The Dagbon Clashes: Ghana's Worst Nightmare
It was just another day - a dull Monday morning on March 25th 2002. JOY news reporters had been assigned as usual to their scheduled programs to scrounge for news, and they slouched off with little hope of excitement from their news beats. But the dullness was only momentary.
How It Began
The phones begun to ring incessantly as call after call came in from Yendi in the Northern region.
The first call was almost ignored. But the phones kept ringing with calls from Yendi and Tamale. The callers were frantic and frightened and literally screamed the alert while bullets wheezed past them.
The message was terse and simple- fighting had erupted between the Abudu and Andani royal families.
In our quest to establish the veracity of the numerous calls we phoned the Gbewaa palace to find out what was happening. The Secretary to the Ya Naa, Tumu La Na told a story of how the conflict started.
According to him, the Ya Na sent an emissary to call one of his elders. On his way back from the errand, opponents of the Ya Na - the Abudus allegedly attacked him and beat him up mercilessly. This infuriated the Ya Na and his people who also attacked the Abudus leading to a free for all fight.
At the time JOY FM spoke to the Ya Na?s secretary on Tuesday, fighting was still going on but the police were no where to be found.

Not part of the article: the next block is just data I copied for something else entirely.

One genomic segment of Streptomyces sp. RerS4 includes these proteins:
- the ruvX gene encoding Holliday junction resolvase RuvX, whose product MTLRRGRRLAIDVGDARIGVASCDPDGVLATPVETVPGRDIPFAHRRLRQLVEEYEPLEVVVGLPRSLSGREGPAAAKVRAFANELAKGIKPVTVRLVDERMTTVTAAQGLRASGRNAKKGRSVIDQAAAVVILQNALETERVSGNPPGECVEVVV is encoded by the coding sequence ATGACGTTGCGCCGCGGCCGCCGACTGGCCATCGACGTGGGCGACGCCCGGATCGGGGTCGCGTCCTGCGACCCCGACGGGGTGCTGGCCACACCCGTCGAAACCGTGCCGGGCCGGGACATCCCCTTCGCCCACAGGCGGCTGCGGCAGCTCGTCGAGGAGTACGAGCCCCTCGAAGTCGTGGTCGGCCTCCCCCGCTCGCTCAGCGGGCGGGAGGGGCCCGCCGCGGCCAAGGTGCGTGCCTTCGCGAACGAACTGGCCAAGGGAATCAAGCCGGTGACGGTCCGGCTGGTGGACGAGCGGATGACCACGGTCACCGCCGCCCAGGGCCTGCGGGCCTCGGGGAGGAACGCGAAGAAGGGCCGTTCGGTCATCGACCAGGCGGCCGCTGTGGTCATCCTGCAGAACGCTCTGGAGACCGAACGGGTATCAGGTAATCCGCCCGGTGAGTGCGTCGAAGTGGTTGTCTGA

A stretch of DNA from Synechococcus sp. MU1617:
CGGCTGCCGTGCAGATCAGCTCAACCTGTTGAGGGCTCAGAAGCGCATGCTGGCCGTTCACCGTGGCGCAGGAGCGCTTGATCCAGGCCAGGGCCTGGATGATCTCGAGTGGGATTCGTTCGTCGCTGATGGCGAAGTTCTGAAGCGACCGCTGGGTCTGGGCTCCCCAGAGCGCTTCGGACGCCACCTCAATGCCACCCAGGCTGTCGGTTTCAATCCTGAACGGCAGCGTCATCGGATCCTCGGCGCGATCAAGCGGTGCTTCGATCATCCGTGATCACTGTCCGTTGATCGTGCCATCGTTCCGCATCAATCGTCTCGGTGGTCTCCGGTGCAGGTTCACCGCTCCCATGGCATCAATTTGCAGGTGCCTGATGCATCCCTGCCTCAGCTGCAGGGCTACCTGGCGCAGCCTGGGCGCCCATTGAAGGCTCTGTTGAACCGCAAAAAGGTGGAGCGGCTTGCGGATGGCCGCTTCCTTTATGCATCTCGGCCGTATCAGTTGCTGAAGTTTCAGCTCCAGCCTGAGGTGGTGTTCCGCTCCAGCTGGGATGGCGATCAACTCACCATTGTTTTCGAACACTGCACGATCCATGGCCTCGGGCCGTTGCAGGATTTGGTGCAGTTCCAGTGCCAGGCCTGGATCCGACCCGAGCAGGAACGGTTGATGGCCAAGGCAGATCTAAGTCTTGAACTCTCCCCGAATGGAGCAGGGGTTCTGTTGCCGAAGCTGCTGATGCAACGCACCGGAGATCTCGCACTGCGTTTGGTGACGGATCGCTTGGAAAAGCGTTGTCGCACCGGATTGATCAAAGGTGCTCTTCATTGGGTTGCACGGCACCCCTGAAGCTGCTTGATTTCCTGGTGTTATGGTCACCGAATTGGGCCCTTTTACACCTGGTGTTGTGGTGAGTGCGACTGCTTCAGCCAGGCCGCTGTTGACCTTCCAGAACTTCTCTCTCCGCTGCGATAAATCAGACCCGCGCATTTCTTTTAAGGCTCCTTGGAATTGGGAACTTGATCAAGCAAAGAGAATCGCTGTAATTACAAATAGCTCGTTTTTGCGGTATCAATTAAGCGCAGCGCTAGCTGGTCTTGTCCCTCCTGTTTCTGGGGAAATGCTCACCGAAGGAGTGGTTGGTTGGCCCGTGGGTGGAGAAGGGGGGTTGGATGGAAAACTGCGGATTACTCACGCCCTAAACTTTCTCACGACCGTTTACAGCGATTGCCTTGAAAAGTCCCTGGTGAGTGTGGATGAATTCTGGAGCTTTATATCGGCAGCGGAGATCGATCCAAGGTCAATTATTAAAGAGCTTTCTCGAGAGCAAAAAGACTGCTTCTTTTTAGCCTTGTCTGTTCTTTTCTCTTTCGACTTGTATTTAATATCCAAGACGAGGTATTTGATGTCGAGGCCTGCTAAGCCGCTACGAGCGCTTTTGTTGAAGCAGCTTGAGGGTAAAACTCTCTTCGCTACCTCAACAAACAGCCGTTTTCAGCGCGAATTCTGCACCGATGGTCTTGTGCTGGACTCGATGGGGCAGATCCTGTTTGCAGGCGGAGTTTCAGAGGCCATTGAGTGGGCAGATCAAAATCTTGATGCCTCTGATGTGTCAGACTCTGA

JOY News attempts to reach the residence of the Bolin Lana for the Abudu side of the story proved futile. It later turned out that phone lines to Yendi were cut immediately after the interview from the Gbewaa palace.
Despite the warning signals, government officials still insisted and even broadcast on national radio that Yendi was calm. Not even alarm signals from the advisor of the Dagbon king pushed government officials to action.
Government rather accused JOY News of mischief. The flurry of activity that followed was to develop into concise reportage of the country?s worst chieftaincy feud in recent times. A bloody war that has cost Ghana at least 6 billion cedis so far and the life of the revered Overlord of Dagbon, Ya-Naa Yakubu Andani II.
Ya Na?s Death
Twenty-four hours after news of the fighting broke it was reported that the King of Dagbon had been murdered in the conflict. The aftermath was a flurry of outburst from both factions in the conflict with the Andani family emerging as the most outspoken side.
A state of emergency imposed on the area still remains and has since been extended six times. As part of the emergency measures government ordered that all reports from the Dagbon area to be cleared with the Information Ministry before publication. But this has largely been ignored.
Members of the Andani family raised several questions ranging from the security lapse and telecommunications failure and accused three government officials in charge of security of complacency.
Visibly hurt by the murder of the king, an Andani elder, Dr. Wayo Seini who broke the family?s silence after the death of the king broke down in tears twice during his address to the media. At the press conference, the Andanis wondered why government refused to heed to calls of the massacre at Yendi leading to the death of the Ya Na and demanded an explanation.